The soils of the rolling uplands of the area are formed from a mantle of loess over clayey or loamy alluvium, of Pliocene-Pleistocene age that, in turn, overlays the limestone bedrockSeepage occurs at the contact zone between the Bewleyville series and the Guthrie soil series.

These upland soils belong to the Bewleyville silt loam (BeC) series and are classified as thermic Typic Paleudults. They are deep and consist of layers of silt loam, silty clay loam, and clay (28-72 in deep) and the depth to a restrictive layer is generally >80 inches. These uplands are well-drained. Guthrie soils are wetland soils (thermic Fluvaquentic Endoaquepts) associated with topographic depressions that lie immediately downslop of the seep. They are derived from loess and/or loamy alluviu and soils of the Guthrie series range from silt loam in the upper horizons to silty clay loam at lower depths. The sloping seeps are located in dips that transition to more or less level (0-2% slopes) of the adjacent topographic depression. A clay fragipan is present at about 20-35 inches below the surface rendering these sites poorly drained and with a water table typically <12 inches deep. These sites do not flood but may experience occasional ponding. Soil  pH ranges from moderately to strongly acid (4.6-5.4).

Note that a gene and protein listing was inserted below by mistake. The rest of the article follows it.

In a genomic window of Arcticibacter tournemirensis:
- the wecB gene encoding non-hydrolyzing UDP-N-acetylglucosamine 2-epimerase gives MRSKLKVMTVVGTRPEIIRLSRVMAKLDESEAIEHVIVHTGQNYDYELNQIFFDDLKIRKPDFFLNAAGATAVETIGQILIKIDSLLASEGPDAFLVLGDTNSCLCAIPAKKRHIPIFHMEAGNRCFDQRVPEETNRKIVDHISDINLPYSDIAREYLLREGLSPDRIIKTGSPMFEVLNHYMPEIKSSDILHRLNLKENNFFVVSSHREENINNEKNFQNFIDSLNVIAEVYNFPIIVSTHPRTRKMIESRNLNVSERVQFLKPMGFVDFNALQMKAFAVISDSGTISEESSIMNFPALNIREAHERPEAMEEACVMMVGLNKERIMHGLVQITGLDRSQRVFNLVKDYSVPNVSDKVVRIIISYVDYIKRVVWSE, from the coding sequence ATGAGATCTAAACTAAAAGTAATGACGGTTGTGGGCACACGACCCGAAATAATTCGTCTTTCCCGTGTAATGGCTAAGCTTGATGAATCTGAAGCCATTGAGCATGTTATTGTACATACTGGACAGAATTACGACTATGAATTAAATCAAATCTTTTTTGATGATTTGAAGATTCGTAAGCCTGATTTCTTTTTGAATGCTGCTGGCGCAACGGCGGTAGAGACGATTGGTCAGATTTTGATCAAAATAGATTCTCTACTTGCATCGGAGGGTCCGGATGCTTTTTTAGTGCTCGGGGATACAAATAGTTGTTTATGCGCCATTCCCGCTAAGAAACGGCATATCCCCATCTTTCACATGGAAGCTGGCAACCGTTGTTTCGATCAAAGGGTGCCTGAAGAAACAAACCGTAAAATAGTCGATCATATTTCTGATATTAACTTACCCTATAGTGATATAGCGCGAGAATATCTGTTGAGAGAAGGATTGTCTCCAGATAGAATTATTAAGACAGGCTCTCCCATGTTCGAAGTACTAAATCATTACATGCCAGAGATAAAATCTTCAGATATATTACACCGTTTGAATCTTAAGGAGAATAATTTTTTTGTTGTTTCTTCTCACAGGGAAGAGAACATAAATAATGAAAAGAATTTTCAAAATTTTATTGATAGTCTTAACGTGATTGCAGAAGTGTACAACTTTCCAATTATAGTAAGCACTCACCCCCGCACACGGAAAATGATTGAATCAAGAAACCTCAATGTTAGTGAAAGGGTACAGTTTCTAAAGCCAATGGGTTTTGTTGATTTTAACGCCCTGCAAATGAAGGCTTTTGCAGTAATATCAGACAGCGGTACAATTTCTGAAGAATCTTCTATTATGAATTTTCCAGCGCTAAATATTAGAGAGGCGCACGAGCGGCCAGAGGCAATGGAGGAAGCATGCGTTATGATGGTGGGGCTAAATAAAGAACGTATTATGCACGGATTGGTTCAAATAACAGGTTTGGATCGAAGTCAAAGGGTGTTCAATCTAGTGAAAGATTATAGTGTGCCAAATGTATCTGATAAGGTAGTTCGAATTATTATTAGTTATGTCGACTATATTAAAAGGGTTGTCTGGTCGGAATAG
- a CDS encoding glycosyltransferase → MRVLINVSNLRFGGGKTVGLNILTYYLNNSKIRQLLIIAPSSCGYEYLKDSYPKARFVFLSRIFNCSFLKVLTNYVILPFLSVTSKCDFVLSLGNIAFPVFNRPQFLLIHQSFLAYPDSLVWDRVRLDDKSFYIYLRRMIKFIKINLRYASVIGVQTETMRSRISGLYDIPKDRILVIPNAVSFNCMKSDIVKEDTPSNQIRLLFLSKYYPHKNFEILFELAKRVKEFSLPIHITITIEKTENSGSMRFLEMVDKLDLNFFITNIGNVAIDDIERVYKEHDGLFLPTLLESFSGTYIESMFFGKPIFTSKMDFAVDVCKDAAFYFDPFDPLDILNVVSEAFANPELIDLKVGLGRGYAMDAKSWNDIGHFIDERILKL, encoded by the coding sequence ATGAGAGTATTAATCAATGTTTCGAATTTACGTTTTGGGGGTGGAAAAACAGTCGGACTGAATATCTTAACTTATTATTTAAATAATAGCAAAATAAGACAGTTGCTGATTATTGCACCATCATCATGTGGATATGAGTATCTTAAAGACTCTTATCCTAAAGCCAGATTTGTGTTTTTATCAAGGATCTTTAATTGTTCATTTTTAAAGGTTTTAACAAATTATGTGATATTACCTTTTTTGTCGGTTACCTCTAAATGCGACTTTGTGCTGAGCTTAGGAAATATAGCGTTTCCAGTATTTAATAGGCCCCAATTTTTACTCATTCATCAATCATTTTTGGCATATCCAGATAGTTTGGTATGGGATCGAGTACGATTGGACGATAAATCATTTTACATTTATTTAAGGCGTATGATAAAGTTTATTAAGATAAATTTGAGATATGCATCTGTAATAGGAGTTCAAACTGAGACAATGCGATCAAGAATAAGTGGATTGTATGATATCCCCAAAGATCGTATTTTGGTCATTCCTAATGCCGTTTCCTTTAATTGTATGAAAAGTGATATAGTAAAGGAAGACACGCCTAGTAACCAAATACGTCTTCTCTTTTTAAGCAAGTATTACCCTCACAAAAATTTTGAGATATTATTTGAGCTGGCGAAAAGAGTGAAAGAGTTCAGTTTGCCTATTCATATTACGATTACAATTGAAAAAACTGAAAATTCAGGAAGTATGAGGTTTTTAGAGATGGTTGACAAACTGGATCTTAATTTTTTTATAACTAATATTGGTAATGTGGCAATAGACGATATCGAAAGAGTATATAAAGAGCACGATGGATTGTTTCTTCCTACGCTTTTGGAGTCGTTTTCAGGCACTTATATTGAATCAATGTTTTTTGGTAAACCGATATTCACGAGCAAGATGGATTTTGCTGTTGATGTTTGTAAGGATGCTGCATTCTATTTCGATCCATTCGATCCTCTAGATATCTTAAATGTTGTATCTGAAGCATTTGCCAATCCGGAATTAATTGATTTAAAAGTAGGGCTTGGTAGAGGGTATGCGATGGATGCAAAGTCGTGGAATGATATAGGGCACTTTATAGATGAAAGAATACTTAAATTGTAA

Soil series involved:

Natural Processes